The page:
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I write about design, technology, and people. Sometimes I photograph places I visit.

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LEGO storyboarding

I’ve recently ran a design sprint and I had this “great” idea of writing and publishing a short post after each day to summarize tips and tricks, but logistics and facilitation took all my time away. Nevertheless, I found one interesting storyboarding technique that I’d like to share.

Storyboards are visual narratives and I’ve seen many approaches to creating one: whiteboard or paper sketches, digital comic builders, or photos of people in a slideshow. The new approach that really delighted me was building one with LEGO. It requires more upfront work than sketching, but the result is clean and feels more real, so it looks like a good choice for a storyboard that needs to live for a longer period of time.

Create your scene with LEGO (credits)

LEGO even provides an app for recording and editing movies if you want to go beyond photos. Note: the app is only available for iOS at the time of writing.

Making a knife

Congratulations!” he said while we jointly submerged a glowing piece of metal in an oil bath. I just quenched my first knife after heat treating and the process felt like having another baby.

It started four hours earlier when our group gathered in a bladesmith’s workshop. He started with safety rules and equipment, and followed with a rough plan. Yes, we will start with a small steel bar and go home with a finished knife. Yes, we will heat it until it glows and pound it with a hammer. It will be the real thing. Read more

Parents in tech

I developed new skills after the birth of my son, so I updated my LinkedIn profile.

LinkedIn skills

Fire and motion

By Joel Spolsky from the turn of the 21st century, but still relevant.

When I was an Israeli paratrooper a general stopped by to give us a little speech about strategy. In infantry battles, he told us, there is only one strategy: Fire and Motion. You move towards the enemy while firing your weapon. The firing forces him to keep his head down so he can’t fire at you. (That’s what the soldiers mean when they shout “cover me.” It means, “fire at our enemy so he has to duck and can’t fire at me while I run across this street, here.” It works.) The motion allows you to conquer territory and get closer to your enemy, where your shots are much more likely to hit their target. If you’re not moving, the enemy gets to decide what happens, which is not a good thing. If you’re not firing, the enemy will fire at you, pinning you down.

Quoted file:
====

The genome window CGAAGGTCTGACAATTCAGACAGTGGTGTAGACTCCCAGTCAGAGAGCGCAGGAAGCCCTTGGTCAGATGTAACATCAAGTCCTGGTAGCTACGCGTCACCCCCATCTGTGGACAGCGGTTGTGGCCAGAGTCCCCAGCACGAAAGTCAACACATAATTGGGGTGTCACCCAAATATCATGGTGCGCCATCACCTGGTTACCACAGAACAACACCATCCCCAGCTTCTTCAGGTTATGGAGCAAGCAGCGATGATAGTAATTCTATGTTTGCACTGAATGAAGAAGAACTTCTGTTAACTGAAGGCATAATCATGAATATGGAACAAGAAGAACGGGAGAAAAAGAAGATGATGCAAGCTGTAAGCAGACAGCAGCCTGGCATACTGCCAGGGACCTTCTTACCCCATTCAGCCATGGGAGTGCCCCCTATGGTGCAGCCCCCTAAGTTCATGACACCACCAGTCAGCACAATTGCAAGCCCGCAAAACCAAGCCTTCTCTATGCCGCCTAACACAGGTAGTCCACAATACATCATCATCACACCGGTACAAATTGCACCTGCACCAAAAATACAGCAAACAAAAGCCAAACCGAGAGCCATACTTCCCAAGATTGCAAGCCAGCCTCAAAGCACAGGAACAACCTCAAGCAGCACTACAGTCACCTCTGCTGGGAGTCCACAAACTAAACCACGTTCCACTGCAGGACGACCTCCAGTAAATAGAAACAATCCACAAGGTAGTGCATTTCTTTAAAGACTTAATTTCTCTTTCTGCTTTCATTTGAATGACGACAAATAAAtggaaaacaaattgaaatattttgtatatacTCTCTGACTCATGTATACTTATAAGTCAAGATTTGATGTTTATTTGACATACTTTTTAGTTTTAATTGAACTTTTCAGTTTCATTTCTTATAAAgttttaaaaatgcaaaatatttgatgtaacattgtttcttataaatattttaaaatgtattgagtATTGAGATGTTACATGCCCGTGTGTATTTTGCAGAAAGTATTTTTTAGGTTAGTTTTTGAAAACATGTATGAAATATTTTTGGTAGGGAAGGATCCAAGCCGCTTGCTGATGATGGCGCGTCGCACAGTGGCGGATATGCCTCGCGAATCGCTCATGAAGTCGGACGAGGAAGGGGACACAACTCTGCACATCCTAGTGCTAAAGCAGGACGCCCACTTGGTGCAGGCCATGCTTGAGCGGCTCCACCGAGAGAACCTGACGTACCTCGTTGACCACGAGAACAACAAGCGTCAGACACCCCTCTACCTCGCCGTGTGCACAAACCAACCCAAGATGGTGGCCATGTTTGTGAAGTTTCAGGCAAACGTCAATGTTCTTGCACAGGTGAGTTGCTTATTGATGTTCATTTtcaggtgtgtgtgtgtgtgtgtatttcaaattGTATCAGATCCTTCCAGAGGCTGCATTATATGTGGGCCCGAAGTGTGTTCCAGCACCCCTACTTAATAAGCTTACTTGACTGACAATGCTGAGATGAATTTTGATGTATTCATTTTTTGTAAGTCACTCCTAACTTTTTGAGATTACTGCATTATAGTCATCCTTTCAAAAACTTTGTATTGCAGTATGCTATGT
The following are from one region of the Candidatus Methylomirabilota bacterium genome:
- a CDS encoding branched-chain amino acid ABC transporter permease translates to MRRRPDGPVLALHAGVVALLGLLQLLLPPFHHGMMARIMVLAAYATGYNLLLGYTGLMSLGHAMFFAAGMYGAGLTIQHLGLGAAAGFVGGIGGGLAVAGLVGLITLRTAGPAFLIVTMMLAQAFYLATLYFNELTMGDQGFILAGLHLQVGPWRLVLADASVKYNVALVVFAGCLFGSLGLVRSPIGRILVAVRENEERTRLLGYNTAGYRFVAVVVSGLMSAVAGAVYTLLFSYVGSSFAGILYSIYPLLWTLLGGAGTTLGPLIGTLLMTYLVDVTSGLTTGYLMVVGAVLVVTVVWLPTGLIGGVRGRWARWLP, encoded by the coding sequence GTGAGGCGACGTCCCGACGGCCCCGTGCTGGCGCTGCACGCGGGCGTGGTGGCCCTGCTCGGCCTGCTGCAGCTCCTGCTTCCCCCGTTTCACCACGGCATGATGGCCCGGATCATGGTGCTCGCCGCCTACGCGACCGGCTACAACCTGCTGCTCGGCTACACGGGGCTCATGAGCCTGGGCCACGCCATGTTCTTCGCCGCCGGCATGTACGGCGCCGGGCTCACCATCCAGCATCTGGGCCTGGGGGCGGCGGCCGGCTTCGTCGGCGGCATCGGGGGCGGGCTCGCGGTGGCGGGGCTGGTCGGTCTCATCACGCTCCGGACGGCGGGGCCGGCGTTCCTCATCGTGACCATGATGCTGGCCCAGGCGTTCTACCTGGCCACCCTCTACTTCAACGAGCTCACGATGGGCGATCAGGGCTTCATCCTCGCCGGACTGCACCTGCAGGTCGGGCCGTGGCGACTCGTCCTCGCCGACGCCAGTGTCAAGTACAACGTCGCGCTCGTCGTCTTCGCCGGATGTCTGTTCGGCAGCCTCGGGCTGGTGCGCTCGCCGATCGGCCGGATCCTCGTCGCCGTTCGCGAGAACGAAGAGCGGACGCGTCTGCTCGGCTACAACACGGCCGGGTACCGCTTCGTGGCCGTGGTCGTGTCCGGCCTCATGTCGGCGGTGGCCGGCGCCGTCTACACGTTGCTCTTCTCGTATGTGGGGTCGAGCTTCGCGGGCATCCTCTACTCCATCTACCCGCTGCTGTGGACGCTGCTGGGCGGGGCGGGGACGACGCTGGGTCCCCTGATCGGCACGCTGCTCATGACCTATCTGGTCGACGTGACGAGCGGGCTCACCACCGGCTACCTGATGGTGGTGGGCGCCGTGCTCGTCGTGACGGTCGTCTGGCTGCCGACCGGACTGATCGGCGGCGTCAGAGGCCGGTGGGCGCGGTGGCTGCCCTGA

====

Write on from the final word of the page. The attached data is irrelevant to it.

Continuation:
I remembered this for a long time. I noticed how almost every kind of military strategy, from air force dogfights to large scale naval maneuvers, is based on the idea of Fire and Motion. It took me another fifteen years to realize that the principle of Fire and Motion is how you get things done in life. You have to move forward a little bit, every day. It doesn’t matter if your code is lame and buggy and nobody wants it. If you are moving forward, writing code and fixing bugs constantly, time is on your side. Watch out when your competition fires at you. Do they just want to force you to keep busy reacting to their volleys, so you can’t move forward?

You have to move forward a little bit, every day.
Focus on days.

Your own media company

I would like to hear your story. The story about your guiding principle on sharing your life and work online.

Everyone’s their own media company today. The tools and channels are out there, you just need to grab the reins and ride into glory. But should you? Read more

These were the latest posts. If you want to read more, please explore the archive.

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